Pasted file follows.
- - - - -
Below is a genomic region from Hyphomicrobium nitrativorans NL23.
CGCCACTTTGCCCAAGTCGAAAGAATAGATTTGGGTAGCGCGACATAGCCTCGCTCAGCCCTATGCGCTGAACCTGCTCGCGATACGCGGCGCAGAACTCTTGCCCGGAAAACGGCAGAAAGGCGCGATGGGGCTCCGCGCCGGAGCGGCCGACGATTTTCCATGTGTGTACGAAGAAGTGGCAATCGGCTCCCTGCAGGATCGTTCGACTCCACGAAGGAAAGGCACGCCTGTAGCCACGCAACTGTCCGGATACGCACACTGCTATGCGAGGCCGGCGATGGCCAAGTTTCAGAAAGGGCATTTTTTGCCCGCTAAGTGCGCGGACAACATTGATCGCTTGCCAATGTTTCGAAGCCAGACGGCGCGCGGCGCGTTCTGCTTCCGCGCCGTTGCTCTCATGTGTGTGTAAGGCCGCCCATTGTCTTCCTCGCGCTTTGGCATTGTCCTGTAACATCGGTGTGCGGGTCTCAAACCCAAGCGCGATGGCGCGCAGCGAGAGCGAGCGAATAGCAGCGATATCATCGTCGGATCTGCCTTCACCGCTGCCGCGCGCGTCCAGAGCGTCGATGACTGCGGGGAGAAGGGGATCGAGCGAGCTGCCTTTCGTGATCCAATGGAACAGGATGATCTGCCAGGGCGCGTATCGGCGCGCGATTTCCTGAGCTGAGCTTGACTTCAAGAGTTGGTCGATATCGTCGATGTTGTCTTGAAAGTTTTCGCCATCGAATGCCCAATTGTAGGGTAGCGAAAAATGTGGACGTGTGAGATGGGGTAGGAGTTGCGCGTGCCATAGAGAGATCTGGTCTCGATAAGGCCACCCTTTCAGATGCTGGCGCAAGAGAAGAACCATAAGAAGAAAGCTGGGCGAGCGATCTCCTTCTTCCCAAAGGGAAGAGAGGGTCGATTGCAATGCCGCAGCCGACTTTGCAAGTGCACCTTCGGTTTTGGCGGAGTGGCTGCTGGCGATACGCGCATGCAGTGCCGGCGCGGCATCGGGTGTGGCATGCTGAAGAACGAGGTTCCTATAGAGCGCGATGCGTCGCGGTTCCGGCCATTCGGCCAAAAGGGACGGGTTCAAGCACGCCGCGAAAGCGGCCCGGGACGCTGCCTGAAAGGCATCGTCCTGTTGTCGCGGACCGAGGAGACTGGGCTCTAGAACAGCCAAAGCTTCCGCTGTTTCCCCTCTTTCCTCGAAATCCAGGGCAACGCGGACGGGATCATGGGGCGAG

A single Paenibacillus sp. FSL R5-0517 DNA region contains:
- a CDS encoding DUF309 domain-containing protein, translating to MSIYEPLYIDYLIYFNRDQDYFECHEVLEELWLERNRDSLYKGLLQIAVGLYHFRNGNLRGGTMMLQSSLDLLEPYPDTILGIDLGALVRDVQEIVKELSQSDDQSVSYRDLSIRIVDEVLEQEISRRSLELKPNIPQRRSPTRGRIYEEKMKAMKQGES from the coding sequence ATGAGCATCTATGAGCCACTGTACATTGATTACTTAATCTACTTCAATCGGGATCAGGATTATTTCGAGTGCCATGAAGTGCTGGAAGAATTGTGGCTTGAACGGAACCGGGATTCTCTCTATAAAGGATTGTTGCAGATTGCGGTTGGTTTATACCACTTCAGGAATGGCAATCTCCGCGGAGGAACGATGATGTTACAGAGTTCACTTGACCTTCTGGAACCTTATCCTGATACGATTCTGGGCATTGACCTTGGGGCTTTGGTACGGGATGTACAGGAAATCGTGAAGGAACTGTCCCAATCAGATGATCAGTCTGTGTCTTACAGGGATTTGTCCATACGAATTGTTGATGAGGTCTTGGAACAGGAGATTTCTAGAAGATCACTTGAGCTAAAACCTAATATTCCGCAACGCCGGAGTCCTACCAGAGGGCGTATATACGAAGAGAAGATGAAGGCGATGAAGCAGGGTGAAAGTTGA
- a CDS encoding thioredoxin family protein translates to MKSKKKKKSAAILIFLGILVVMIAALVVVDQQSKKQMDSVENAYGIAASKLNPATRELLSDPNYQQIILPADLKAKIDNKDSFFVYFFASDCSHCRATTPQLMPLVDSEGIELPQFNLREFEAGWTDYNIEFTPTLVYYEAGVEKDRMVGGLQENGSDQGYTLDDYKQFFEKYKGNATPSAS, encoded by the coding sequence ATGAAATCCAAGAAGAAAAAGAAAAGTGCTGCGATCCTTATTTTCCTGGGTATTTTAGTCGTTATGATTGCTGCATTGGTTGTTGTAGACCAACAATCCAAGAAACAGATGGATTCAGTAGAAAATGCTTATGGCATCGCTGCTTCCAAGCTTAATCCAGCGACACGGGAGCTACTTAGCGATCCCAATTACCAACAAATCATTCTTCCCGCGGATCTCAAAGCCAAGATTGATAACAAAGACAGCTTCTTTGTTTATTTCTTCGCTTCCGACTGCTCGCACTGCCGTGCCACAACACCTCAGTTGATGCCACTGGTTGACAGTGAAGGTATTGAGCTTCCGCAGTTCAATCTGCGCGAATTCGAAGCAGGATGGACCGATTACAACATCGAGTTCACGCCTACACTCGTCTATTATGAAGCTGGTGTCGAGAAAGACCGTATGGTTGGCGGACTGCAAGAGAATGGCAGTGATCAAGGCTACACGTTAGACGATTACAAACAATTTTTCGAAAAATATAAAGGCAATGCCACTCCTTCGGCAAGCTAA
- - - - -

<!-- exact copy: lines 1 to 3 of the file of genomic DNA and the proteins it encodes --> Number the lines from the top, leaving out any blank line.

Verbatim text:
Below is a genomic region from Hyphomicrobium nitrativorans NL23.
CGCCACTTTGCCCAAGTCGAAAGAATAGATTTGGGTAGCGCGACATAGCCTCGCTCAGCCCTATGCGCTGAACCTGCTCGCGATACGCGGCGCAGAACTCTTGCCCGGAAAACGGCAGAAAGGCGCGATGGGGCTCCGCGCCGGAGCGGCCGACGATTTTCCATGTGTGTACGAAGAAGTGGCAATCGGCTCCCTGCAGGATCGTTCGACTCCACGAAGGAAAGGCACGCCTGTAGCCACGCAACTGTCCGGATACGCACACTGCTATGCGAGGCCGGCGATGGCCAAGTTTCAGAAAGGGCATTTTTTGCCCGCTAAGTGCGCGGACAACATTGATCGCTTGCCAATGTTTCGAAGCCAGACGGCGCGCGGCGCGTTCTGCTTCCGCGCCGTTGCTCTCATGTGTGTGTAAGGCCGCCCATTGTCTTCCTCGCGCTTTGGCATTGTCCTGTAACATCGGTGTGCGGGTCTCAAACCCAAGCGCGATGGCGCGCAGCGAGAGCGAGCGAATAGCAGCGATATCATCGTCGGATCTGCCTTCACCGCTGCCGCGCGCGTCCAGAGCGTCGATGACTGCGGGGAGAAGGGGATCGAGCGAGCTGCCTTTCGTGATCCAATGGAACAGGATGATCTGCCAGGGCGCGTATCGGCGCGCGATTTCCTGAGCTGAGCTTGACTTCAAGAGTTGGTCGATATCGTCGATGTTGTCTTGAAAGTTTTCGCCATCGAATGCCCAATTGTAGGGTAGCGAAAAATGTGGACGTGTGAGATGGGGTAGGAGTTGCGCGTGCCATAGAGAGATCTGGTCTCGATAAGGCCACCCTTTCAGATGCTGGCGCAAGAGAAGAACCATAAGAAGAAAGCTGGGCGAGCGATCTCCTTCTTCCCAAAGGGAAGAGAGGGTCGATTGCAATGCCGCAGCCGACTTTGCAAGTGCACCTTCGGTTTTGGCGGAGTGGCTGCTGGCGATACGCGCATGCAGTGCCGGCGCGGCATCGGGTGTGGCATGCTGAAGAACGAGGTTCCTATAGAGCGCGATGCGTCGCGGTTCCGGCCATTCGGCCAAAAGGGACGGGTTCAAGCACGCCGCGAAAGCGGCCCGGGACGCTGCCTGAAAGGCATCGTCCTGTTGTCGCGGACCGAGGAGACTGGGCTCTAGAACAGCCAAAGCTTCCGCTGTTTCCCCTCTTTCCTCGAAATCCAGGGCAACGCGGACGGGATCATGGGGCGAG

A single Paenibacillus sp. FSL R5-0517 DNA region contains: